You look pretty good overall, I really only see 2 things. 1. Your making to big of a move over the jump, the jumps are small so you shouldn't be that forward on his neck. Over the jump, think about pushing everything (your upper body, legs, heels) down, not forward. Let the horse, as he comes up for the jump, close your hip angle. dont close it yourself by throwing yourself on your horse's neck. 2. It looks like your gripping with your knee which has caused your leg to slide back somewhat. I think most of this, however, is from your stirrups being too long. i would shorten them about 2 holes.

MIEventer 04-01-2009 08:00 PM

:D What pretty horses!!! I love the paint - very flashy. Your poneh's are obviously well taken care of, and are very keen on doing their jobs :)

You look great together :) :) :)



The first thing I look at is the riders seat. Where is it in accordance to the saddle? Then, I look down at the riders legs - so I can see why the riders seat is where it is.....then I look down at the riders heels - to see why the riders legs are being effected - domino effect.

Think of everything on your body, being links on a chain. Each one has to be functional so that the others can be. One is effected - the others are.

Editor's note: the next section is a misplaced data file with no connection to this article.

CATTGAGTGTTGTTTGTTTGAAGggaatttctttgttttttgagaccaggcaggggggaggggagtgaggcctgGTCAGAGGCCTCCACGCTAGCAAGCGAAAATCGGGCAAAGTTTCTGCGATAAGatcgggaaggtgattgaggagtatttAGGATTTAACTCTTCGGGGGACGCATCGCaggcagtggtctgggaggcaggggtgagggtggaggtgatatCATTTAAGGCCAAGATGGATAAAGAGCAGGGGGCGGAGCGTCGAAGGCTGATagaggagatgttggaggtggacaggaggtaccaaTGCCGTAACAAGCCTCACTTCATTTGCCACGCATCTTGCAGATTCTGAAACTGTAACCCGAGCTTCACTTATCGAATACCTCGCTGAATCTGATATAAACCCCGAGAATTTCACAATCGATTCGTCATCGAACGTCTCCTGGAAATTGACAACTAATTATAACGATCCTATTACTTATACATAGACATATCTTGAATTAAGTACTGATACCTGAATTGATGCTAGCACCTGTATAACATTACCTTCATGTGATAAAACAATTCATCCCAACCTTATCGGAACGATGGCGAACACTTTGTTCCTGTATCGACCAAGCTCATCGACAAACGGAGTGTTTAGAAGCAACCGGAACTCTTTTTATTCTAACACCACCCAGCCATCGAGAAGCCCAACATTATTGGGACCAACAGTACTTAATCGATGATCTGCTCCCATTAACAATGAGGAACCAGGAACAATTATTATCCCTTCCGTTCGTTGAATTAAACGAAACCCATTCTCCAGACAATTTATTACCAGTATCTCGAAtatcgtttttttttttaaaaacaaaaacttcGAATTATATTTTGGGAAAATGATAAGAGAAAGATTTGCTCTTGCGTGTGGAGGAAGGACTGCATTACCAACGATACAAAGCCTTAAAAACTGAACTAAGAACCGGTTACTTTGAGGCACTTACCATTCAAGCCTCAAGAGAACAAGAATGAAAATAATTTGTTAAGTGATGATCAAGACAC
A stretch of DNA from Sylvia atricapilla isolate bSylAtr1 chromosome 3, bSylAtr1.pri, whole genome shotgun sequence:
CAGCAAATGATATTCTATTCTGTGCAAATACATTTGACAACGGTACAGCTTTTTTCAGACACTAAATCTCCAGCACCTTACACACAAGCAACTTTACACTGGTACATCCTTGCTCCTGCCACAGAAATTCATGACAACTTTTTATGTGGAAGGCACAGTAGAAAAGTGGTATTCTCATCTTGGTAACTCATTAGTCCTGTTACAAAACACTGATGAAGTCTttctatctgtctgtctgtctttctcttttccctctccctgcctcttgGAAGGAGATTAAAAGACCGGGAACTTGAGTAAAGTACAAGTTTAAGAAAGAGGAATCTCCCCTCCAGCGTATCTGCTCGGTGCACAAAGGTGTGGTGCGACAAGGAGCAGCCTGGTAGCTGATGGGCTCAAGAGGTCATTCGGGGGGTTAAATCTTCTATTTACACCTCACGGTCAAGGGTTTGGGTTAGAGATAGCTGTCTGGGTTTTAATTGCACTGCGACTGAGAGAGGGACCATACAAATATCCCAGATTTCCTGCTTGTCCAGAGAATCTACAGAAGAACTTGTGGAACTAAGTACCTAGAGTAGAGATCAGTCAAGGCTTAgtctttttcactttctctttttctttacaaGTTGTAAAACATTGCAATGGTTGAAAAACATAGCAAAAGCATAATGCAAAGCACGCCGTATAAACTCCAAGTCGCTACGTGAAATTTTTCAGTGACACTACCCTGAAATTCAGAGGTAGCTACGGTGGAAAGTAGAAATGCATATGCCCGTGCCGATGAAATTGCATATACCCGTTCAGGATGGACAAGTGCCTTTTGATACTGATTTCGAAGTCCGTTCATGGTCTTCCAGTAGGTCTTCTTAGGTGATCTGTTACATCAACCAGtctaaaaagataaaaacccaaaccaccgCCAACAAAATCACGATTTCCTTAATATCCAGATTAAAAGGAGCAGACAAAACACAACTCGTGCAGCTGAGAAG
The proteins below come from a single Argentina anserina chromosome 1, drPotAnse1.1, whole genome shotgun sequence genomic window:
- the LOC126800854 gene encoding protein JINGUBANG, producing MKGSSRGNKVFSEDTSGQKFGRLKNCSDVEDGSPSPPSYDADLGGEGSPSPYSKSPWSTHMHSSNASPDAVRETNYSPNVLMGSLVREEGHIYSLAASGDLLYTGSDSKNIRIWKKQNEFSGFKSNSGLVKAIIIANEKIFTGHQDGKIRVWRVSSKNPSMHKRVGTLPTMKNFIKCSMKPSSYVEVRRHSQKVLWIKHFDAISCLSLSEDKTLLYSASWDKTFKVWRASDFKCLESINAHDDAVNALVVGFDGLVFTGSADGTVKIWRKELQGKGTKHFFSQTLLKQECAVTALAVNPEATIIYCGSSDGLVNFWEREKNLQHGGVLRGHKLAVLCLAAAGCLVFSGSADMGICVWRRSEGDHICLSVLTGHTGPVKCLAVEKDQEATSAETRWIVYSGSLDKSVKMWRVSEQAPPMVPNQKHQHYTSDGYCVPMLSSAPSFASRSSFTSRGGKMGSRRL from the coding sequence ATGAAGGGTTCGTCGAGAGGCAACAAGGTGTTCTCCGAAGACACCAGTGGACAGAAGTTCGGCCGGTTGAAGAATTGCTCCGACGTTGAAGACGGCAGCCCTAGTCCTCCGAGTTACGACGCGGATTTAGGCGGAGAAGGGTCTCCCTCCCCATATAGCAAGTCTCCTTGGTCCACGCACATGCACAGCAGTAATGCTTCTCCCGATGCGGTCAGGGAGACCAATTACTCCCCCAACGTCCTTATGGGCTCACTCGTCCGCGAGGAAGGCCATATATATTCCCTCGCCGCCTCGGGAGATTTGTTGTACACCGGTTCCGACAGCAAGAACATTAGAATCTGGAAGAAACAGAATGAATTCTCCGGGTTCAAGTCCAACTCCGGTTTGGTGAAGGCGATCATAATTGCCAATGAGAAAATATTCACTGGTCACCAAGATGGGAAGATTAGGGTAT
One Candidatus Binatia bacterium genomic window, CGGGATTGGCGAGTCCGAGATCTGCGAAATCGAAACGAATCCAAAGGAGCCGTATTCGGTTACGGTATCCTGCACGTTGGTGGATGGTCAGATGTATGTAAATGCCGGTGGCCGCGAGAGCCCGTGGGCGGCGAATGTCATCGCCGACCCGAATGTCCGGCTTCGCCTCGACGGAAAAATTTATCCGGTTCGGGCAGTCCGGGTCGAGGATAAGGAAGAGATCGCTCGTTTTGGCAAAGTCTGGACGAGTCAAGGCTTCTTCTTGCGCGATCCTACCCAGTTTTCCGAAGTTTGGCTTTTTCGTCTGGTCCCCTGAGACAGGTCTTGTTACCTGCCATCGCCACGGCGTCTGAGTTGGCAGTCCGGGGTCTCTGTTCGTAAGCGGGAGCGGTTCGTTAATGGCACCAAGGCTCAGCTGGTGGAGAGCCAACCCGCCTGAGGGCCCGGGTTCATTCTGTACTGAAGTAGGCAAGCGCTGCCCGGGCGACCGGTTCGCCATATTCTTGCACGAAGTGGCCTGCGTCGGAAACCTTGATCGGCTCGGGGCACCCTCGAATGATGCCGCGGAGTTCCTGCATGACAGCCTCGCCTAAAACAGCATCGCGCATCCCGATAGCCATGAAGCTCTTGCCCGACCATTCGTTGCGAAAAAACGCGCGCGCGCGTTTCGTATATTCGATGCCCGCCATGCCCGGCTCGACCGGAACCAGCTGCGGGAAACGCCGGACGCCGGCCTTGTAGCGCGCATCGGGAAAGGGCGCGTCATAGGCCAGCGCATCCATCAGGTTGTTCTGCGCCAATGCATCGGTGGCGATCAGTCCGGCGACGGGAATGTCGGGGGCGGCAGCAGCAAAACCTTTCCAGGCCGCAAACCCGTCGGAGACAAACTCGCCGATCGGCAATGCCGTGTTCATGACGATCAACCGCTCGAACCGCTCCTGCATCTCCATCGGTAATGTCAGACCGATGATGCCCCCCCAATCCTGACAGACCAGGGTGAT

Domino Effect.

1) Leather length

Yours is pretty good. There should be a 110 degree angle in your knees, and I have to say that your leathers are just as they should be. You don't want to go any shorter, because that will effect your position as well.

2) Iron Placement - your iron placement should be a bit more forward on your foot. The iron should be under the balls of your toes, where the outter iron is at your pinky toe, while the inner iron is at the ball of your big toe.

Right now, they are a bit too far back - which will effect the use of your heels.

3) Heels - they are not doing their job.

Lets ask why?

You are gripping your knees instead of trusting your legs to do their job.........somewhere along the line, you were either not taught how to use your lower leg correctly, which caused you to have no base of security in your tack - or you've come to rely on your knees for that base of security, not allowing your lower leg to do its job.